March is National Nutrition Month, when the Academy of Nutrition and Dietetics reminds everyone to return to the basics of healthy eating. It is also the time of year when the Academy celebrates expertise of registered dietitian nutritionists as the food and nutrition experts.
You've got hungry kids in the car and you need food pronto, so you pull into the drive-thru at a fast food restaurant. We've all been there … but, hopefully, not too often. A 2013 study in JAMA Pediatrics found that teenagers and younger children who eat fast food consume more calories than at home. In addition to excess energy, a steady diet of fast food — heavy on fat, sugar and sodium and low in fiber, vitamins and minerals — may contribute to nutrient deficiencies.
Fast food meals for kids have gotten healthier, but these quick-serve food establishments remain a minefield of less-than-desirable choices. "I do not recommend fast food on a regular basis," says Elisa Zied, MS, RD, CDN, author of Nutrition at Your Fingertips. "But if you do offer it to kids once a week, make sure to choose the most nutrient-rich options in kid-appropriate portions."
The wafting smells of french fries or fresh donuts can play havoc on your resolve to order smart, so be clear about your rules for fast food before ordering. For example, let your kids know you want them to sip milk instead of soda or have a fruit or vegetable with their meal. Allow them to choose between apple slices or a salad, not between a salad and french fries.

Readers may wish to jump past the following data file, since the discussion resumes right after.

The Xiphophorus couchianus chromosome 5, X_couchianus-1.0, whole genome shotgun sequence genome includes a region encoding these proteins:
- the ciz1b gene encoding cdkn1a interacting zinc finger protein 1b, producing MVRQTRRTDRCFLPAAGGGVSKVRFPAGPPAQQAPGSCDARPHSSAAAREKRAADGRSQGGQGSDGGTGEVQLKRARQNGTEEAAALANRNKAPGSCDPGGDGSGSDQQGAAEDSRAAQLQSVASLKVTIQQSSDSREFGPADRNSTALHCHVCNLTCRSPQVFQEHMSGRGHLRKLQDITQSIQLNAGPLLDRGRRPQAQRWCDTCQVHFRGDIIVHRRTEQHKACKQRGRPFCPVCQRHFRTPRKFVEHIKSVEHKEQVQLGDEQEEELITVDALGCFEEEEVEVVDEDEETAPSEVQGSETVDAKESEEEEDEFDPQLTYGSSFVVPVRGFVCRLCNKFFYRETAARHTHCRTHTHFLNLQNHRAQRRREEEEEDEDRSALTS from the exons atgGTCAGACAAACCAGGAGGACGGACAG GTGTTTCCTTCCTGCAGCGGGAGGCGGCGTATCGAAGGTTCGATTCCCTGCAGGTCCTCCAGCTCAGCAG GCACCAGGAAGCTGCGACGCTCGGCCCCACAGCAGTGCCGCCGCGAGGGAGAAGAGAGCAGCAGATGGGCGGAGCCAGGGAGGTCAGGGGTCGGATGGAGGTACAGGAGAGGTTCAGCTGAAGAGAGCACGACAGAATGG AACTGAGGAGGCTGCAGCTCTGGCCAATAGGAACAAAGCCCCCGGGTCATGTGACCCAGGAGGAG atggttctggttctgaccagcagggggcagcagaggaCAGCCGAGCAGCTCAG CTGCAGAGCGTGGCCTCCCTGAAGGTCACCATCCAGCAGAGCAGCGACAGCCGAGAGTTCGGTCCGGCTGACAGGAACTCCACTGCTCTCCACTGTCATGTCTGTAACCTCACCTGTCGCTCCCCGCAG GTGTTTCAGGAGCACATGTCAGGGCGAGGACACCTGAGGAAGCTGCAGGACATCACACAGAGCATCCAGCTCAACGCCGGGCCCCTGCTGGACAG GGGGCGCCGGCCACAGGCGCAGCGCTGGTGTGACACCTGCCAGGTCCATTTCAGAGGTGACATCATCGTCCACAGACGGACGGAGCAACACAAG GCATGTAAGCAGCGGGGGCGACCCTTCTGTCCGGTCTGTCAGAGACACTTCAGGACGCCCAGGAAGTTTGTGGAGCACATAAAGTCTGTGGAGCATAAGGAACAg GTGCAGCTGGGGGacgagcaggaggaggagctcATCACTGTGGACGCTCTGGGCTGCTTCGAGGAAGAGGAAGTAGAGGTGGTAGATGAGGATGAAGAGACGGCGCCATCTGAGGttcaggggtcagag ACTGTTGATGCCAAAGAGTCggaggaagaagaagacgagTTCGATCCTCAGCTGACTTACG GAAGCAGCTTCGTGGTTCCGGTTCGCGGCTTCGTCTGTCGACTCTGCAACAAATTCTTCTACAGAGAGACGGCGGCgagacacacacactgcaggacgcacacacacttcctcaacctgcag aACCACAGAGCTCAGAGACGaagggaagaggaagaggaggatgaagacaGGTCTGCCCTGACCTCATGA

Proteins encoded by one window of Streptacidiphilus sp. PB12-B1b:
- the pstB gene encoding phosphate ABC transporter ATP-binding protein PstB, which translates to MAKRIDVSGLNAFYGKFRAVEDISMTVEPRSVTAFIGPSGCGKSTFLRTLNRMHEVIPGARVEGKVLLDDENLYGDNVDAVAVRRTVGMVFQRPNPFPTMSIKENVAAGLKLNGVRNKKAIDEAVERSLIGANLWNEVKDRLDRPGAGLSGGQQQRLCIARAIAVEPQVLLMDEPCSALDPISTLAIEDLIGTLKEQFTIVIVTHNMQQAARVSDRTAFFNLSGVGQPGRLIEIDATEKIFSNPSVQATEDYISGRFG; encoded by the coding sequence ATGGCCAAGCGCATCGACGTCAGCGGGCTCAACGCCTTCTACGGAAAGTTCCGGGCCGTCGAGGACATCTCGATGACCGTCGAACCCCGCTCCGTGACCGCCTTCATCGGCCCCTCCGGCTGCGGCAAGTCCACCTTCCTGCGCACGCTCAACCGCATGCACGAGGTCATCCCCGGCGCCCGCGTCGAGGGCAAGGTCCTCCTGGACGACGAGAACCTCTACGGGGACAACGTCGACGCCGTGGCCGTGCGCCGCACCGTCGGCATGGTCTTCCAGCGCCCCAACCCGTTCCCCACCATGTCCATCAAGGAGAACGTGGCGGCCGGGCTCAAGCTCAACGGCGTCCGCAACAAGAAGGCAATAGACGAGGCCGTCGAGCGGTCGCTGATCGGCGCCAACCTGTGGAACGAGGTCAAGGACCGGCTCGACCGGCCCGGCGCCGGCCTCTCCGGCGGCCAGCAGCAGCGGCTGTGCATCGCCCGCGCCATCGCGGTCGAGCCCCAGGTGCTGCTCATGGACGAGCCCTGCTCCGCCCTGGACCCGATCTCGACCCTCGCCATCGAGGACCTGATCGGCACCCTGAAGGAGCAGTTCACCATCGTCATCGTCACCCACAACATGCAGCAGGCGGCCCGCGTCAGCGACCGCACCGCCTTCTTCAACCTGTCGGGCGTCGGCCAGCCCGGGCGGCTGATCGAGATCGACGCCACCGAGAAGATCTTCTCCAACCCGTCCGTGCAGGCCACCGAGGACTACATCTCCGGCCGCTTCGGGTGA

Arm Yourself with Information
Many quick-serve establishments list nutritional content online, so take a few minutes to study the best choices at a variety of fast food joints before you hit the road. When you don't have the time to check facts, avoid fried anything or any food smothered in cheese or other sauces, and keep these healthier choices in mind:
- Salad with grilled chicken
- Grilled chicken wrap or fresh turkey wrap
- Plain, kid-sized hamburger
- Low-fat yogurt
- Apple slices
- Bean burritos or tacos
- Large fruit cups
- Small roast beef sandwich
- Fat-free or low-fat milk
Mind the Portions
Order appropriate child-size meals for youngsters and resist supersizing meals for older kids, unless two or more children are splitting it. It's good to know that adults can order kid-sized meals, which often automatically come with fruit and low-fat milk and supply about half the calories of a meal you would order off the menu.
Rethink Your Drink
Younger children should drink milk or water most of the time. Teenagers, who may be able to eat more calories because they are active, may request frappes, regular soda or blended coffee beverages that are loaded with sugar and can have as many calories as a meal. Instead, steer them toward the smallest size possible or have them split the smallest drink on the menu.
Plan to Avoid Fast Food
"There's nothing like an empty stomach to make you succumb to temptation," Zied says. Planning for hunger can help you avoid the pull of the drive-thru. Stay on course by keeping healthy foods in the car, including dried fruit, natural applesauce in single-serve containers and nuts. On longer trips, take a small cooler or refrigerator bag stocked with fresh fruit, string cheese, low-fat yogurt, milk boxes, whole-grain crackers, nut butters or hummus and fresh veggies to tide you over or to supplement a fast food meal.